Log in
Use Google account

Register

Use Google account


Features

Putting exercise on the menu

Renowned chef, Gary O’Hanlon, swapped the kitchen for the gym in 2017, taking part in the celebrity version of the hit show, Operation Transformation. Irish Runner caught up with the Donegal native to see how that transformation has been going


IR: As one of Ireland’s top chefs, you regularly appear on TV, but how far beyond your comfort zone were you when you appeared on Celebrity Operation Transformation?

GOH: It was way beyond my comfort zone. I’d been asked to do it the previous year and flat out refused. But I watched the programme and only felt admiration for the people who had done it. Then, I decided that if VIP Productions were to ask me again, it would be a straight yes, and sure enough they did. Nothing prepares you for that first day when you are standing there in nothing but cycling shorts in front of the camera, but once I’d that out of the way, I was up and running - well almost! 

IR: What is your general fitness regime now?

GOH: I live and work in France now (Chateau du Coudreceau). Most of my exercise these days is on a golf course (when I get the time to play). I’m still walking and getting the odd cycle in. We also have a gym on-site, so I get some weight sessions in when I can. I love lifting weights. For years, I never touched a weight but it’s something I really want to get back to and, also, boxing. I will be home a lot over winter, so hopefully there is a boxing club near Mullingar/Longford that takes beginners as I’d simply love to get into it.

GARY DISHES UP SOME ADVICE

“Think about your diet. Do not take dietary advice from chefs, influencers and bloggers. Everything I did was on the back of dietitian, Aoife Hearne’s advice on the show. Aoife is amazing, she is qualified - and her food is fabulous. She is also a busy worker and parent, so she gets it. Eat regularly, eat portion-controlled amounts and enjoy the odd treat. That advice comes from me via Aoife, by the way. I still follow her plans and I’ve her cookbook at home, which Netty and I love."

IR: Do you run as part of your fitness regime?

GOH: I haven’t been running regularly. I’m really annoyed at myself that I never got stuck into it, but I will. I bought a number for the KBC Dublin Marathon this year and paid for the online coach. When I was at the beginning of my training programme, the opportunity to go work in France for two weeks came up and, before I knew it, I was made an offer to stay long-term. That was that. My race number got a good home though. Declan, a work colleague, did it justice and I believe I’ll run another marathon before long.

When I do run, I love to be near the sea. I’d trained for the 2006 Dublin Marathon in Salthill with my mate, Anthony, only to get badly injured a month before the race. I then trained for the 2007 marathon in Cavan where I was living. The experience wasn’t as enjoyable. No disrespect to Cavan but running the coastal road from the Galway Bay Hotel in Salthill towards Spiddal is hard to beat.

IR: What advice would you give someone starting on a fitness journey to help them stay motivated and avoid taking on too much too soon?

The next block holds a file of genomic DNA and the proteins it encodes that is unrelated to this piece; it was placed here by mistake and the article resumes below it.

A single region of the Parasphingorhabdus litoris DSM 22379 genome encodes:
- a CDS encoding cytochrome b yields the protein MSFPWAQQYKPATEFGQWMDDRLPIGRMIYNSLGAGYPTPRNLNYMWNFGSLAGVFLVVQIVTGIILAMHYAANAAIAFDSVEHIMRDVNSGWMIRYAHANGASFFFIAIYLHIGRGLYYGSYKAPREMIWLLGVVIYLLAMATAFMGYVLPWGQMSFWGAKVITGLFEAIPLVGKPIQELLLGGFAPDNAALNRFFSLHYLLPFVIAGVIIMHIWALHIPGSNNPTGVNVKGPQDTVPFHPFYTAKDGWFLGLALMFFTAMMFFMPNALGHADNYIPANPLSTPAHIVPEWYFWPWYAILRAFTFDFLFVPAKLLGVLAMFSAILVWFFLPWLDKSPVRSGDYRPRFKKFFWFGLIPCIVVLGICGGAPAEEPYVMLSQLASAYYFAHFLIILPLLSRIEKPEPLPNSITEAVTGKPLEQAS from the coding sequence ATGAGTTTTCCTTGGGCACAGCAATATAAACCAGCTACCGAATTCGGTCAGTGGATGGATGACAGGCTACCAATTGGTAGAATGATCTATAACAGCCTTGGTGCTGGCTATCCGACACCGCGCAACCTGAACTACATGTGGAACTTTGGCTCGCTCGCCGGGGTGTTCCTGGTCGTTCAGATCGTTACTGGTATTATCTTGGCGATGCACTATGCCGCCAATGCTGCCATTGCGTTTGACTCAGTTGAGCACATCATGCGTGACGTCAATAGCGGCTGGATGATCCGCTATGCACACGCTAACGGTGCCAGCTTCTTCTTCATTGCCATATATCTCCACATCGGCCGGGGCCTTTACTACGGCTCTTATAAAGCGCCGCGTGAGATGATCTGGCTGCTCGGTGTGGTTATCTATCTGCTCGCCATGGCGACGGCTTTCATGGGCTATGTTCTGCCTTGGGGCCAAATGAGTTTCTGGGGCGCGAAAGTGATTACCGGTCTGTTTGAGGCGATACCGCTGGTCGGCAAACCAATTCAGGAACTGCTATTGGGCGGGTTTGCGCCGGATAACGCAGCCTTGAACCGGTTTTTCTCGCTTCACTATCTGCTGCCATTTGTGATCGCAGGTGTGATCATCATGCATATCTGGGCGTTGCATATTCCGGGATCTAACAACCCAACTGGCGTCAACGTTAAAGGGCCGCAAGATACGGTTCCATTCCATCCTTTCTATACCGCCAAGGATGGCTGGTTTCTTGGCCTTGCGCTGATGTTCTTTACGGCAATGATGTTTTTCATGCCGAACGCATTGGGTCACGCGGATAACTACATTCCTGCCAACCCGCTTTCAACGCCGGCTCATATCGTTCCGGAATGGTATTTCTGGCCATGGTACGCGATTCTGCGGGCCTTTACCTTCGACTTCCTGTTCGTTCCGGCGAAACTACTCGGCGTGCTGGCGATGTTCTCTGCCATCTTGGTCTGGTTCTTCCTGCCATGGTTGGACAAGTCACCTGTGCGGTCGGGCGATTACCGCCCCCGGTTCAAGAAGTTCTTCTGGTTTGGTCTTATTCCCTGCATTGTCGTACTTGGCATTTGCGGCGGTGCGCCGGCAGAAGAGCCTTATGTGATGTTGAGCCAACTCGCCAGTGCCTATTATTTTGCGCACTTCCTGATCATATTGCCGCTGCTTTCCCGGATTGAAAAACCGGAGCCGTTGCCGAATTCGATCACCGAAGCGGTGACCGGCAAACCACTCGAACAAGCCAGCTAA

GOH: Do not underestimate the power of walking. I cannot stress enough how important walking is if you’re trying to get back running. When I struggled to run after gaps of many months, my confidence was shot, and I’d stop. Operation Transformation taught me that, after a week of walking and regular exercise I could get running again. The Longford parkrun crew are amazing, and welcomed me with open arms, like parkrun crews all over Ireland. It’s a wonderful, free event every week that caters to all levels of fitness. Do it. It really helps to be around like-minded people.

IR: As a chef, what top three foods do you recommend to people who run, exercise/play sports/are very active?

GOH: As a chef, let me start by saying I’m not qualified to dish out that kind of advice. I can cook anything and make anything taste good, but I can’t be telling people what to eat to achieve optimal health and nutritional benefits. What I will do is tell you what I eat before, during and after weight-lifting sessions or a round of golf.

I love barley and I almost always have a vegetable, barley and lentil broth in the fridge. I love a large bowl of that after a round of golf. For breakfast, I eat pinhead oats. I’ve only recently started eating porridge. I could run through concrete an hour after a big bowl. Just water and a couple of pinches of salt is how I eat it, so a tad boring but certainly healthy.

IR: What is your ultimate ‘cheat meal’ for someone who wants to shed some pounds, but more importantly, who wants to integrate healthy eating and cooking into their diets – without sacrificing flavour?

GOH: I wouldn’t even call it a cheat meal as it was part of my eating plan on Operation Transformation, but I loved the fish ‘n’ chips. The best investment I ever made was the De-Longhi Air Fryer. I breadcrumb my fish and pan fry it in vegetable oil instead of deep frying and I par-boil my chips (which you should always do anyway) and finish them in the air-fryer. Serve with minty peas and lemon. Tartar sauce is a must too. Always take dietary advice from a registered dietician. Just ask chefs how to make it even tastier!


C\O IFP Media
Castlecourt
Monkstown Farm
Monkstown
Co Dublin
A96 T924

  • Tel: + 353 1 709 6900
  • This email address is being protected from spambots. You need JavaScript enabled to view it.
  • www.ifpmedia.com
  • www.athleticsireland.ie